This last Sunday  I posted a new video on my You Tube Channel. Take some time to watch it   – Why I Admire A Killer who was Put to Death (September 13, 2009)  and post what you think.

Below is the written transcript from that video.

Today I want talk about  a man who lived on death row  before he was  executed who I admire. So he was Jesus no. Well he must have had true repentance and  remose for what he did. He  did not.

First let me back up. I have for a number of years been writing letters to those behind bars and living on death row.

A number of years ago my home state of Nebraska was about to have it’s first execution  in along time and the first one of my lifetime. A man named WiliOtey was going to be put to death. He had murdered a lady named JaneMcManus. I was very pro capital punishment at the time today I struggle with it. However after debating some people on it back then the Lord spoke to me in my heart if Walking  Wili Otey was executed do you know where he is going heaven or hell.

So I wrote him a letter asking him what he thought of Jesus  and shared the good news of Jesus with him. In fact I wrote him  three/four letters before he was put to death. He wrote me back a few times basic telling me to save my stamps and that he wanted nothing to do with God. I admire that let me explain. But first let me read from the Bible . Matthew 7:21-23.

This man WiliOtey  admitted right off he didn’t know God or wanted nothing to do with Jesus. Today people act like they are right with God when they are playing games with God.  because they go to church, or live a good moral life. Different polls have said the majority of Americans are followers of Christ. If that is the case why does America have the crime it has. Why is there so much immortalty    from drugs. Why do we have the breakdown of the family like we do. I believe many people have had some kind of experience with God but have not become a true followers of Jesus. Again I am not teaching if you do so many good works like go to church , live a good moral life that will make you right with the Lord. Eph 2:8-9 tells us it is only by the grace of God through faith in Christ one becomes a true follower of Jesus.

To become a true follower of Jesus one has to admit

  1. Romans 3:23 applies to you. You are a sinner and have missed God’s mark.
  2. Jesus died for you.  Romans 5:8
  3. Jesus death, burry,   and  resurrection  paid for it all.
  4. You must receive Jesus

  I am sorry WiliOtey   far as I know never got right with God but what about you?  It doesn’t matter   if you go to church every week, live a good life what matters is  have you received Jesus  Christ.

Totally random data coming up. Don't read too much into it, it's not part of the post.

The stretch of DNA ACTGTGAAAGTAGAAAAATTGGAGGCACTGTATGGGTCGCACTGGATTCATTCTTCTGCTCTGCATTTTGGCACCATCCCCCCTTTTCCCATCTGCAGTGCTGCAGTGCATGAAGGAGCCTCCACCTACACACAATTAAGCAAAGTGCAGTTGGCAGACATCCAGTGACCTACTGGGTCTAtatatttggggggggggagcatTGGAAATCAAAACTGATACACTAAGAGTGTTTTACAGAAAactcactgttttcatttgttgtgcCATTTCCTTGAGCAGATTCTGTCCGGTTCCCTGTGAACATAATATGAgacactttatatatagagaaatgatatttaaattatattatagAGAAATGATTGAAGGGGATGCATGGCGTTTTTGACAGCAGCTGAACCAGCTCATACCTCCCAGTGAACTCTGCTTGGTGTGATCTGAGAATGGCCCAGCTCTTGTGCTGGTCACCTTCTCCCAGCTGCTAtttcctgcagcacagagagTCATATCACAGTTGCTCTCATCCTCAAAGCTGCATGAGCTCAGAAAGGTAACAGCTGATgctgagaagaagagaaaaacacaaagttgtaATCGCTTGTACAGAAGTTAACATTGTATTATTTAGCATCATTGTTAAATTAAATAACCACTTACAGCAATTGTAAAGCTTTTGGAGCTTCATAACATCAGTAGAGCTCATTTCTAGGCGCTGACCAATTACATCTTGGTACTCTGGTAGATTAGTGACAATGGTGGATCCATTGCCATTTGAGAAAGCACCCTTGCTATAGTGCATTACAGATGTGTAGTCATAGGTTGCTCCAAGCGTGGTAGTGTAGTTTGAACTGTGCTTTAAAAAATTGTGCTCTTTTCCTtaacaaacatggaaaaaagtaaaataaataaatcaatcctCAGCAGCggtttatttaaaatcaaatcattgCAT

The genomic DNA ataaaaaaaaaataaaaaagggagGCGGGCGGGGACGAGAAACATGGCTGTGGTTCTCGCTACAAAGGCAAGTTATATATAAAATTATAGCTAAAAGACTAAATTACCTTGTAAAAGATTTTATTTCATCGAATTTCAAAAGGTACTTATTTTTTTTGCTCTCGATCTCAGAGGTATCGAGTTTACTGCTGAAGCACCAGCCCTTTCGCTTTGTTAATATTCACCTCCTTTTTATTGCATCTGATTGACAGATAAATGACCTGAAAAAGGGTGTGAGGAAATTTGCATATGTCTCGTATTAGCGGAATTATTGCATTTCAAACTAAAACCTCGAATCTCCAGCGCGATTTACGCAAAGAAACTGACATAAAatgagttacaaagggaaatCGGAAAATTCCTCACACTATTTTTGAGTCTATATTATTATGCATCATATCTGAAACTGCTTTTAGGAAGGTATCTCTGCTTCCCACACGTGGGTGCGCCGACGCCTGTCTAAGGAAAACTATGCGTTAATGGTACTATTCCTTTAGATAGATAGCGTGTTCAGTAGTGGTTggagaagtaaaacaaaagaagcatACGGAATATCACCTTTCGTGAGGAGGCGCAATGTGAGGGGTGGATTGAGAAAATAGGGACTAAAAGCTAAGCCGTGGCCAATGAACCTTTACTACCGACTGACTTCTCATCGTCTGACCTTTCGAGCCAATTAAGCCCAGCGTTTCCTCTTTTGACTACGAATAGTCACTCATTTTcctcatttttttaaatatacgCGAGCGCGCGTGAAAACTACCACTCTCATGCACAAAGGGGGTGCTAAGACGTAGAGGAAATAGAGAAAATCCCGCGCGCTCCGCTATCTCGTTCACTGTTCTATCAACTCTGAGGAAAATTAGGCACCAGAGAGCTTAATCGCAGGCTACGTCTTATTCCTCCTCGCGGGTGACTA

Facebook users look deep for beliefs box

For the longest time, the question just sat there on his screen. Cursor blinking. Waiting quietly, like a patient priest in a confessor’s box.

Religious Views: _________.

Creating a Facebook profile for the first time, Eric Heim hadn’t expected something so serious. He had whipped through the social network Web site’s questionnaire about his interests, typing witty replies wherever possible. But when he reached the little blank box asking for his core beliefs, it stopped him short.

“It’s Facebook. The whole point is to keep it light and playful, you know?” said Heim, 27, a college student from Dumfries, Va. “But a question like that kind of makes you think.”

Of its 250 million users worldwide, Facebook says, more than 150 million people choose to write something in the religious views box.

Millions have plumbed their innermost thoughts, struggling to sum up their beliefs in roughly 10 words or less. For many, it has led to age-old questions about purpose, the existence of the divine and the meaning of life.

Some emerge from the experience with serious answers. George Mason University student Travis Hammill, 19, spent several days distilling his beliefs into this sentence: “Love God, Love Others, Change the World.”

Others try to deflect the question with humor.

“Pastafarian,” typed Maddy Gillis, 20, of Kensington, Md., invoking a popular pseudo-religion that venerates a “Flying Spaghetti Monster.”

A good many, however, tread the fine line between wit and truth: “Agnostic, but accepting offers.” “I barely believe I exist.”

(I love that Facebook asks a question about what is your faith. Those of us who are followers of Jesus are told in the word of God never to be ashamed of our faith and that God rather we be cold than be not sure about our faith. Also souls who aren’t sure about their faith might start thinking about who is their God and what faith do they follow. Read more of the above article  Facebook users look deep for beliefs box.)

God Stops Man from Hating Jews


Here is a video of a man who once hated Jews then Jesus got hold of him. Watch the video and be blessed.